Discussing: Walkthrough Temptations


I’ve gotten addicted to Pokémon X again over the weekend and I’m about half way through the game, I think. I just got the Gym Badge in the Lumiose City and I have never beaten the game so you tell me. Anyway, I’ve been trying to stave off the desire to look at a walkthrough or look up stats and evolutions on a particular Pokémon almost the entire way through and it got me thinking why this is. It’s not like I’ve been stuck or anything. In fact, I’ve been finding Pokémon X to be kind of easy. However, I don’t actually know what to do and I know I could know what to do rather easily. I’ve been keeping myself from doing that but why?

I think the reason, for me, is two fold. First off, I can be something of a completionist and as a result, I desire to play games “the right way” or “the most efficient way”. I want to be able to play through the game and achieve everything the game has to offer in one run so I don’t have to play the game again. However, I’ve been trying to stop that since it’s been actively preventing me from enjoying or just finishing some games. So it could be my personal issue to want to do things “right,” though I know I’m not alone. The struggle is real!

The other reason might be just the sheer temptation of easily accessible information. Contrary to popular belief, the internet isn’t just for porn. It’s mostly for information and there’s so much of it on the internet. It can be addicting at time. Which brings me to Pokémon. Why wouldn’t I look up something on a Pokémon or a certain area of the game when it’s just right there on the internet waiting to be seen? Let’s say that I’m in a new area of the game and I don’t know what to do. Why would I explore and look around to figure it out for myself when I can just look it up online and know exactly what to do? The answer is to enjoy the experience on your own but I’m sure a lot of people find going online to be easier if ultimately less rewarding.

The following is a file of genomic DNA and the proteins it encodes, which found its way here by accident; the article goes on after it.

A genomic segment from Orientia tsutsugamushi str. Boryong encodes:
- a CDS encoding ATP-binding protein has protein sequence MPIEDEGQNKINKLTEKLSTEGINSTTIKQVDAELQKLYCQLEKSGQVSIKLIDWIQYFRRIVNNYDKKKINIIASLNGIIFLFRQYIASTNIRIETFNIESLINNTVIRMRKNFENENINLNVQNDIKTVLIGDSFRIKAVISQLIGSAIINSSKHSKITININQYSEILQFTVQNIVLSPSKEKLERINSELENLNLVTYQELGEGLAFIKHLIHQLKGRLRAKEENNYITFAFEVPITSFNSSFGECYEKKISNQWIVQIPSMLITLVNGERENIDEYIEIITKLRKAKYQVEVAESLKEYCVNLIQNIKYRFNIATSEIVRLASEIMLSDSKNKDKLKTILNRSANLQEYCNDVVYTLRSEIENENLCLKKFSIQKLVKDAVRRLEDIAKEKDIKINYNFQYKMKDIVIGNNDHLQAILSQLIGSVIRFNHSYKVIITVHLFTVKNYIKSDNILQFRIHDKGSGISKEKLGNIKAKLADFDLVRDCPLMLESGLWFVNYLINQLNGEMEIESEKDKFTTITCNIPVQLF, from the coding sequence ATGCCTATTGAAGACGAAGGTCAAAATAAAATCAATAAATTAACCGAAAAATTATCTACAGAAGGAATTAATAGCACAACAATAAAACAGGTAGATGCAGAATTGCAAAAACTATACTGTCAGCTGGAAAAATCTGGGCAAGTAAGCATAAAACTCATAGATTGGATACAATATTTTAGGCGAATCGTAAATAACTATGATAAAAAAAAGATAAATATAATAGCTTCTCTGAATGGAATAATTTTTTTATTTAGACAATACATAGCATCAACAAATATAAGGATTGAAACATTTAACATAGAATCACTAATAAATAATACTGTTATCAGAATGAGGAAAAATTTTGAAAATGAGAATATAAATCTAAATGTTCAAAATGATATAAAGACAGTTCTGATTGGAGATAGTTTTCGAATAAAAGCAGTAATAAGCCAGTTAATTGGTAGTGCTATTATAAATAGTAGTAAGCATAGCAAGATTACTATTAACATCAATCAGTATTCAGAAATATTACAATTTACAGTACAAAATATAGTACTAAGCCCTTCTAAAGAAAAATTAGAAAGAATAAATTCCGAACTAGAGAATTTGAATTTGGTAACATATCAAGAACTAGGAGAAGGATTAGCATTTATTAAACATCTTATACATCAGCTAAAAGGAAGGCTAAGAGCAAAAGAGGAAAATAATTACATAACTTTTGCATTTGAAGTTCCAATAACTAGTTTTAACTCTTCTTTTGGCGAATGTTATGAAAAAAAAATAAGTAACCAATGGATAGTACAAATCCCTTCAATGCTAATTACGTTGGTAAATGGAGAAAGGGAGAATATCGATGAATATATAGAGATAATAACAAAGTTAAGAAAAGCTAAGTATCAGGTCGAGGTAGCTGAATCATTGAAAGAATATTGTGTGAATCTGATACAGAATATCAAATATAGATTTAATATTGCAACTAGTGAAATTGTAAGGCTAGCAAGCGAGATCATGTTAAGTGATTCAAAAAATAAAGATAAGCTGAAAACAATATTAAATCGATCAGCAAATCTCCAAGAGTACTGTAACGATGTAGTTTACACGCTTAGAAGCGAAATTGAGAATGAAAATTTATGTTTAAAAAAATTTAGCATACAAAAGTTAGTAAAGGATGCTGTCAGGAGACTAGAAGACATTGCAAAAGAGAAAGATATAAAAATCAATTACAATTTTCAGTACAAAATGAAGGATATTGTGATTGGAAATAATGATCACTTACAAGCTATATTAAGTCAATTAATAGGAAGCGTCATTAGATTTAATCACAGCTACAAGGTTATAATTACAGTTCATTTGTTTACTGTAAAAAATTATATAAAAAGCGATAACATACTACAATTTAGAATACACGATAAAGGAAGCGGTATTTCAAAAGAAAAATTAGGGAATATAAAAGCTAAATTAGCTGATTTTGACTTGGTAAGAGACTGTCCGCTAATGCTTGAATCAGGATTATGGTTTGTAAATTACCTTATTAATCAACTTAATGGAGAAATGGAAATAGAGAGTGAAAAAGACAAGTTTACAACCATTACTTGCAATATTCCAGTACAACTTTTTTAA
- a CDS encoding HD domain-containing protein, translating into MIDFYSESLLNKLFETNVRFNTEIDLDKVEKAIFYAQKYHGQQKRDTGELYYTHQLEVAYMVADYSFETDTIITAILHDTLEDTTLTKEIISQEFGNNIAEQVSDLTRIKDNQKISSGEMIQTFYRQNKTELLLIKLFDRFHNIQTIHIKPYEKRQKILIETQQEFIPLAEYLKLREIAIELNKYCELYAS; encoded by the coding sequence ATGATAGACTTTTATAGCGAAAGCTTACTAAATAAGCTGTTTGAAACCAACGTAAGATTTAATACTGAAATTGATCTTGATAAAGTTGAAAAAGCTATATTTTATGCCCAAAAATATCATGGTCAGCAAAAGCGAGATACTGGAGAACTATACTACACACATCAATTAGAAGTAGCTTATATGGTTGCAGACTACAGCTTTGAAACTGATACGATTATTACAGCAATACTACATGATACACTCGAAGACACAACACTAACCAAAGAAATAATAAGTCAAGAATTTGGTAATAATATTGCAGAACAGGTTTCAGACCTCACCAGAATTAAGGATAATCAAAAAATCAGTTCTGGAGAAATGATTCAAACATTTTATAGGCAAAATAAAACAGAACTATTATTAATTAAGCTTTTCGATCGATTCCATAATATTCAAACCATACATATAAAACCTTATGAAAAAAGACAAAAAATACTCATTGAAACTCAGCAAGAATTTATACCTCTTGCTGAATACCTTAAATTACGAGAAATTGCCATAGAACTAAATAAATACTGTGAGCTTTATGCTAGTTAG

So now I want to know what you think on this subject. Do you find it tempting to look up a walkthrough online for a game you’re playing, regardless of whether you need it or not? Why do you think that is? Let me know in the comment section. I’m always curious of other gamers’ idiosyncrasies while playing. Peace and Love, Gamers and Players! Colorwind out.


6 thoughts on “Discussing: Walkthrough Temptations

  1. As soon as the game stops being fun or if I’ve struggled an hour on something I’ll look it up. Sometimes I’ll even discover the game is glitched and I’ve been wasting my time. Other times I will have overlooked the easiest thing. Walkthroughs are just time savers in the long run. I can’t afford the time to invest in a game anymore.

    Liked by 1 person

    1. That’s a good point: time. Some of us don’t have the time to play games as long as the title wants us too. I think it’s different for people who don’t have the time to play games for a long time (like adults) as oppose to those who do (like kids). I remember I used to replay games as a kid all the time because I liked them. However, I didn’t own a lot either. I used to rent a lot instead. Now as an adult, I have the money to get a lot of games (sort of) but not the time. In that instance, maybe that’s where walkthroughs are best for you.


      1. As a kid I loved Pokemon and old school RPGs. As an adult I just can’t invest the time. So if a boss takes an hour, I’ll look at a walkthrough to see what I’m doing wrong. In one case recently it wasn’t what I was doing wrong, but the game was glitched making the boss impossible 🙂 And yeah I’d replay games too. Dragon Warrior 3 over and over again. I’d spend an entire night grinding for the game of chess that it was until I became laughably overpowered and it would be a thrill.

        Liked by 1 person

  2. I always feel like they’d ruin my sense of accomplishment that games can give me, so I don’t use them. But I sometimes wish I did because I will often just shelf a game and never get back to it when a little help may have gotten me by a sticking point and let me finish a game I was enjoying. Or some kind of hint or strategy might just help me enjoy a game more. Instead I say, “I’ll get back to that and figure it out.” Sometimes I do and it is a good feeling. Sometimes I don’t and end up just not finishing something. So while I don’t use them, I can certainly see the appeal. Sometimes I wish I wasn’t such a stickler about avoiding them myself.


    1. That’s the sentiment I feel as well. Using a guide feels like I’m robbing myself of the experience, yet by using it, I won’t miss anything and I’ll get to experience the entire game. It makes you think of what the very definition of “experiencing a game” is.


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